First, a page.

You’ll likely change nursing jobs more than once in your career. Nursing is one of the few professions where you can leave a position and easily find a new one.
But the question remains — even when there is ample job opportunity, is it good for your career to frequently change positions?
As you come to a crossroads in your career, knowing how to navigate your choices carefully can help to mold your best future. Learn how to weigh the pros and cons of nurse job hopping with an eye to building a respectable resume.
What is nurse job hopping?
Changing nursing positions frequently is considered job hopping. A pattern of holding a job for less than one to two years before moving on to the next may be viewed as a questionable practice. Hiring managers will undoubtedly raise an eyebrow if they see multiple jobs in a few years.
The practice of leaving a position after only a few months or even a year can be a potential red flag for future employment. But there’s more at play here.
Why is nurse job hopping even a consideration?
A revealing study in PubMed illustrates that high nurse turnover is a significant concern for employers. Surprisingly, the nurse respondents' reasons for leaving a job are not due to career advancement opportunities, with job dissatisfaction and home responsibilities coming up as the leading causes of turnover. And because of these and other factors, nurse job hopping is on the rise.
With the demand for nurses at an all-time high, does a potential employer even care if you have changed jobs frequently as long as they can fill the open position? In the past, nurse job hopping was equated to career suicide. However, with the current nursing shortage, employers can be more likely to disregard this aspect of a resume to more easily fill open roles
Although it may seem that our current nursing shortage is a novel problem, history shows that nurse job market trends come and go. Nursing jobs may be a dime a dozen at present, but in a few years, opportunities may dry up. If that happens, a resume that reflects job hopping could be a hindrance to finding work.
The bottom line is that employers tend to shy away from hiring nurses who repeatedly leave jobs if there are more dedicated applicants.
Cons of nurse job hopping
Although you may have plenty of viable reasons to change nursing jobs frequently, a potential employer will likely perceive that you are the problem. The unfortunate fact is that numerous nurse career transitions are viewed negatively. Valued employee attributes such as loyalty and trust are undermined when your resume is packed with many short-tenured jobs.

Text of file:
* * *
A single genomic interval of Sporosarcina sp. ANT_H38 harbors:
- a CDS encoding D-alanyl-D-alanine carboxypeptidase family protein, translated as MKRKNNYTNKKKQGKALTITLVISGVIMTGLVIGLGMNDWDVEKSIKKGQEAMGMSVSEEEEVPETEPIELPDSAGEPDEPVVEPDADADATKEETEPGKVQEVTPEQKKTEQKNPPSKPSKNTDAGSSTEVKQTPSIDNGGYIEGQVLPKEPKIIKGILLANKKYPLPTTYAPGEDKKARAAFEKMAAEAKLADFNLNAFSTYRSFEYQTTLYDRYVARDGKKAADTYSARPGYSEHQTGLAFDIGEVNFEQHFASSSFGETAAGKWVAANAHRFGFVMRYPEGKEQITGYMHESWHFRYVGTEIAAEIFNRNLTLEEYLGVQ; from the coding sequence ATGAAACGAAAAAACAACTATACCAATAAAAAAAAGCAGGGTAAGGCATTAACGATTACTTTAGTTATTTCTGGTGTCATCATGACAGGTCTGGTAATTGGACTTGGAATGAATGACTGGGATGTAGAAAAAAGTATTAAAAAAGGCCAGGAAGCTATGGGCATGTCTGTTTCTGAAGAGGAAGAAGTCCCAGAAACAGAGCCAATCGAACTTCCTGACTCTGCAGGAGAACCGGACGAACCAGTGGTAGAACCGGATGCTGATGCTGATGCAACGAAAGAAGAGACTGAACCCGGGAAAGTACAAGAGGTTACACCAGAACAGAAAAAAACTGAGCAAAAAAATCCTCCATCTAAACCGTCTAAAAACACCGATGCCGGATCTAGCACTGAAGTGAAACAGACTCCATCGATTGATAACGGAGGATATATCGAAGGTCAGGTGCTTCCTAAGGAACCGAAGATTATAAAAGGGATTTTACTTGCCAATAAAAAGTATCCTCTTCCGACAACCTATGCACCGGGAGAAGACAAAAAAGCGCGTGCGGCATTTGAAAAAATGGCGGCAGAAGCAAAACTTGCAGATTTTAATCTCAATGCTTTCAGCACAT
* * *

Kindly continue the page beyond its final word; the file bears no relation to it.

Other disadvantages of nurse job hopping can be:
- Bad references and recommendations
- Poor career progression
- Decreased opportunity for promotion
- Weakened peer relationships
- Less chance of hire
Be sure to plan to answer some tough questions during a job interview about your track record of hopping from one job to another.
Pros of nurse job hopping
Overall, employers prefer to see a history of a few years in each job to illustrate your dedication to the organization and ability to work through challenges.
However, the personal benefits of nursing job changes can outweigh the negatives.
Pros of nurse job hopping can be:
- Diverse nursing experience with exposure to new techniques
- Exposure to diverse populations and environments
- Increased adaptability
- Opportunity to negotiate a higher salary
- Less chance of burn-out
- Alignment with current seasons in life and career
- Better work-life-balance
- Easier to pursue career direction change or advancement
Considerations before changing nursing jobs
We all have personal reasons for changing nursing positions. By assessing your current priorities, you’ll get a clearer picture of the direction you need to take. However, don’t allow your short-term needs to obscure long-term objectives.
For example, if you seek better pay, frequent job changes may allow your income to grow incrementally. But in the long run, job-hopping may preclude you from career advancement into management or higher-wage positions.
By weighing the pros and cons of a job change — both short and long-term — you may be able to determine what direction is best for you. Also, remember that the industry demands for nurses may shift, and you’ll want to shape your work history favorably for future hire. This tip is especially important for nurses who have many years left in their careers.
Try to work through challenges and conflict, employing open communication about your concerns. However, if your mental health or nursing license is at stake due to ongoing work issues, it may be time to move in a new direction.
Before deciding to leave a job, it’s wise to seek counsel from experienced nurses and mentors. Their valued input may offer solutions to your current situation. Heeding expert advice may help guide your career to long-term success.
There are many excellent reasons to change nursing positions, such as a move and career advancement. Changing nursing jobs with intention can be a benefit to your nursing career. The key word here is intention.
By making strategic decisions in your career, you may reap the many benefits of our diverse profession. Considering your unique situation with an eye to the future should lead to sound decisions about job moves. This reflective approach should preserve your love of nursing and improve the advancement of your career.
Whether you’re actively seeking a new role or assessing your next steps, explore Nurse.com’s job marketplace to help match your experience and skills to the best-fitting role.